The Iridium 9555 mentioned above is one of their most popular products. It is equipped with a physical keypad, an internal antenna, and up to 4 hours of talk time or 30 hours of standby.
The only major downside is its price tag, ranging around 1,295 USD and not including the monthly subscription plan. Subscription plans vary according to region of use and number of included minutes, but an Emergency 300-minute plan could set you back 678 USD.
While Iridium is a safe choice with a well-established track record of quality, its products may not be the most cost-efficient.
It’s no surprise that Garmin, a major player in outdoor recreation, also offers high-quality satellite phones. The company offers several different satellite communicators that vary in price from 399.99 USD to 599.99 USD.
The inReach Mini 2, the most inexpensive option at 399.99 USD, is a compact device with a weight of only 3.5 ounces. It offers two-way communication, SOS alerts, and a battery life of up to 14 days on default 10-minute tracking mode. Other devices offer additional features in exchange for a higher price tag, including a colorized screen for viewing maps. The inReach Mini 2’s monthly subscription plan costs 14.95 USD per month or 11.95 USD per month with a 12-month commitment.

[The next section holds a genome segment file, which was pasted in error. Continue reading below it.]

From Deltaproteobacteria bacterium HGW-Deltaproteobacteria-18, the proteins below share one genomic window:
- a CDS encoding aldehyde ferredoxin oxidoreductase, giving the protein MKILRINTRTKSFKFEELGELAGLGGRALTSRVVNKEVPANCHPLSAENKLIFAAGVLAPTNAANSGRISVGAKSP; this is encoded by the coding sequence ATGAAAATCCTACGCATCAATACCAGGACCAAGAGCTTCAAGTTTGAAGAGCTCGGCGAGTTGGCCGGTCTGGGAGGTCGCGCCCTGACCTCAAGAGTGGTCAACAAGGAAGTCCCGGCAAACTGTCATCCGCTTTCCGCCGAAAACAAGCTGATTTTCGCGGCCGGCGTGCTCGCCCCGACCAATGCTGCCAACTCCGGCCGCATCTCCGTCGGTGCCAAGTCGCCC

SPOT is another company that produces satellite phones. Among their products are the SPOT X and the SPOT Trace. The SPOT X works similarly to other satellite phones, while the SPOT Trace is specifically designed to track objects.
The SPOT X is priced at 349.99 USD, which makes it a much more economical choice than the Iridium 9555 and somewhat on par with the inReach Mini 2. The SPOT Trace is 169.99 USD.
If your adventures take you beyond reliable cell phone coverage and you’re willing to pay for some peace of mind, satellite phones can be worth the price. But before you buy, consider renting to make sure that your device meets your needs.
Matthew is a freelance content writer whose work has previously appeared in well-known language-learning blog Fluent in 3 Months and The Happy Self-Publisher. His creative work has also appeared in Otoliths, CafeLit, and the Eunoia Review. He is currently based in Taipei, Taiwan, where he is studying for a master's degree in Chinese Literature.